Kawase Hasui

The Golden Pavillion in Snow (1922)

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About the Art

On a cold winter’s night, the snow blows thickly over the temple pavilion and settles on the roofs as the icy water laps in the wind.

This print is from Hasui’s series ‘Selected Views of Japan’ and is in the ‘aizuri-e’ style, which is where only shades of blue are used.

The pavilion’s structure, however, is covered in solid gold leaf and usually pictured shimmering across the water. The gold is symbolic as it was believed to purify any negative thoughts or feelings within the temple. But as Hasui was the leading light of the ‘shin-hanga’ movement, otherwise known as “new prints”, he preferred realistic portrayals of more obscure landscapes.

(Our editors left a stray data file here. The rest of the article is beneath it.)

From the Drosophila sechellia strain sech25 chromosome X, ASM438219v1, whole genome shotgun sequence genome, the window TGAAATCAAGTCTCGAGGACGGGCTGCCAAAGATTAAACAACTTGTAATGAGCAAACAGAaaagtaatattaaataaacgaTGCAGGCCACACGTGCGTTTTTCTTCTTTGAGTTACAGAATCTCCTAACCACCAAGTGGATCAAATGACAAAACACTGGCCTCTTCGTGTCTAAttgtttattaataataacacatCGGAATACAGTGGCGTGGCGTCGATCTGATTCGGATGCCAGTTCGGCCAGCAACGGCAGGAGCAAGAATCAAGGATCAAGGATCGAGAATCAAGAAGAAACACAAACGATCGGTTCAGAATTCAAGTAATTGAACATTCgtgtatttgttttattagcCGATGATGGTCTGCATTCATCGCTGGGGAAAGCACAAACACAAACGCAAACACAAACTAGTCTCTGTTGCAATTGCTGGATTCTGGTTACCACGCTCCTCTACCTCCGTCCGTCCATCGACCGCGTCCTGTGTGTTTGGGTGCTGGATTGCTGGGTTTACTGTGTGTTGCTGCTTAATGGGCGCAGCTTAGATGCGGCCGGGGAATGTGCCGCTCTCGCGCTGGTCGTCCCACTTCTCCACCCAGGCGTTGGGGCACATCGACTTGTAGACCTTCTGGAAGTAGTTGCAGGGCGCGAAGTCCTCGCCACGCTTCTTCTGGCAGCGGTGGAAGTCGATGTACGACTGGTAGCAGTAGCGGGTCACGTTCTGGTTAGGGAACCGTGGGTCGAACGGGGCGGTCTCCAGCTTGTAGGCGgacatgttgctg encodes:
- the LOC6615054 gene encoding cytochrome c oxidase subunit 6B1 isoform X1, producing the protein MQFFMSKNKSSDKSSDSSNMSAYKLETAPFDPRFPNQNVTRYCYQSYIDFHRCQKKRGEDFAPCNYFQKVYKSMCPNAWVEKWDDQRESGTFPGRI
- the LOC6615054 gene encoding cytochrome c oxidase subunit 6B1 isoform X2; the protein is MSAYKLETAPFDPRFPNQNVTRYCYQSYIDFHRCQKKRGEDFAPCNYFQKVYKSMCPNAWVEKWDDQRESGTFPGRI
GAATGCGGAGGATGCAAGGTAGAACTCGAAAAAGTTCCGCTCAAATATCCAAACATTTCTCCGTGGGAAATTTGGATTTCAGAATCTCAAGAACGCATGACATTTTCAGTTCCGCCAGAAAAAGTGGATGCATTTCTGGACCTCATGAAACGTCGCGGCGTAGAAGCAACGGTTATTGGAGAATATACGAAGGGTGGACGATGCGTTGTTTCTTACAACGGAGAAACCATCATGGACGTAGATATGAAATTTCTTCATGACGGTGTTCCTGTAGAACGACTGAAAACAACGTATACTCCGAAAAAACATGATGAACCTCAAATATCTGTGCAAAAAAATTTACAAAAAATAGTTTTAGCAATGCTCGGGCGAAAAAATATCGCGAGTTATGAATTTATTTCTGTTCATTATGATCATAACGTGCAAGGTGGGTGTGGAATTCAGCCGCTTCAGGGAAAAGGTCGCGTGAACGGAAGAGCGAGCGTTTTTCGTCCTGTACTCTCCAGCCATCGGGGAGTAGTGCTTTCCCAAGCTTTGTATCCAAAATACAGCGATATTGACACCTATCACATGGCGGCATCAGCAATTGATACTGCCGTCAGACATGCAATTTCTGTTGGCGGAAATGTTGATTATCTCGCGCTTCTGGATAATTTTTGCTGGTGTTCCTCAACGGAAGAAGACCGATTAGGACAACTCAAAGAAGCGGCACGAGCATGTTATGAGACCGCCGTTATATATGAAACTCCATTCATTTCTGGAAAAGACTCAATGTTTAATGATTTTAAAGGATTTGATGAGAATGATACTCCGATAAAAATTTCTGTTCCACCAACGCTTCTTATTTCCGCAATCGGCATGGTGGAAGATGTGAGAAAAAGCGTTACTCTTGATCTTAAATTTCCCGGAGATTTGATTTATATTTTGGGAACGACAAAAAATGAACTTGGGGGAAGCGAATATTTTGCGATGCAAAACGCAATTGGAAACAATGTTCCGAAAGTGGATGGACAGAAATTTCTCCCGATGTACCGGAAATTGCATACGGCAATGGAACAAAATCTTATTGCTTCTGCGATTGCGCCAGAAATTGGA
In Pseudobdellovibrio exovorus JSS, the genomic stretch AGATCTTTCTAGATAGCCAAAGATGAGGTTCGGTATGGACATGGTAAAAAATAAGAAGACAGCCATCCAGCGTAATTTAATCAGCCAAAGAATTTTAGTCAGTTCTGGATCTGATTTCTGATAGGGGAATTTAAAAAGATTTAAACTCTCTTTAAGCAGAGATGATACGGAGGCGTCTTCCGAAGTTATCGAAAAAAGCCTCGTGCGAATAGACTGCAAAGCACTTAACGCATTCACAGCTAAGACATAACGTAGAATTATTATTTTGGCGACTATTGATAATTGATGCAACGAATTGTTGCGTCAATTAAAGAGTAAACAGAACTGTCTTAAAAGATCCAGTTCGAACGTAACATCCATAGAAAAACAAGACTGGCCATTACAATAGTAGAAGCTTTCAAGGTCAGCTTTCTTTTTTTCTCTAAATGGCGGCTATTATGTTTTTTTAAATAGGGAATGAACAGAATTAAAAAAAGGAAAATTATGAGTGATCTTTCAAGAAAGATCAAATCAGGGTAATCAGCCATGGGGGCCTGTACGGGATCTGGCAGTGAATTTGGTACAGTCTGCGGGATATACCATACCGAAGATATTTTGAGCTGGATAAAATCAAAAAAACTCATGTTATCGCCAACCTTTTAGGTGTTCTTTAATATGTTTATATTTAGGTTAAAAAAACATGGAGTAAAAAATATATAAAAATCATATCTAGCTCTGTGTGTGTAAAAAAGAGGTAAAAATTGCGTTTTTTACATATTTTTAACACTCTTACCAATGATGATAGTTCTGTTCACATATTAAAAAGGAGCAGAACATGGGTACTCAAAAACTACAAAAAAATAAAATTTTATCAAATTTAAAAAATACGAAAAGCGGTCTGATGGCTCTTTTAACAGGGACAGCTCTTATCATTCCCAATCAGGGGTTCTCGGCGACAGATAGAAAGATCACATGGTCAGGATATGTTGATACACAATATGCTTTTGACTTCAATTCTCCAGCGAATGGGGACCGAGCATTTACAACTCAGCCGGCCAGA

Blue was usually used to express depth and distance and was widely used in landscape prints. Hasui was the master of shadow and perspective, using small intricate details to create scenes of tranquil moments. This is an idyllic portrayal of Kyoto’s seasons, in the thick flurries of winter snow.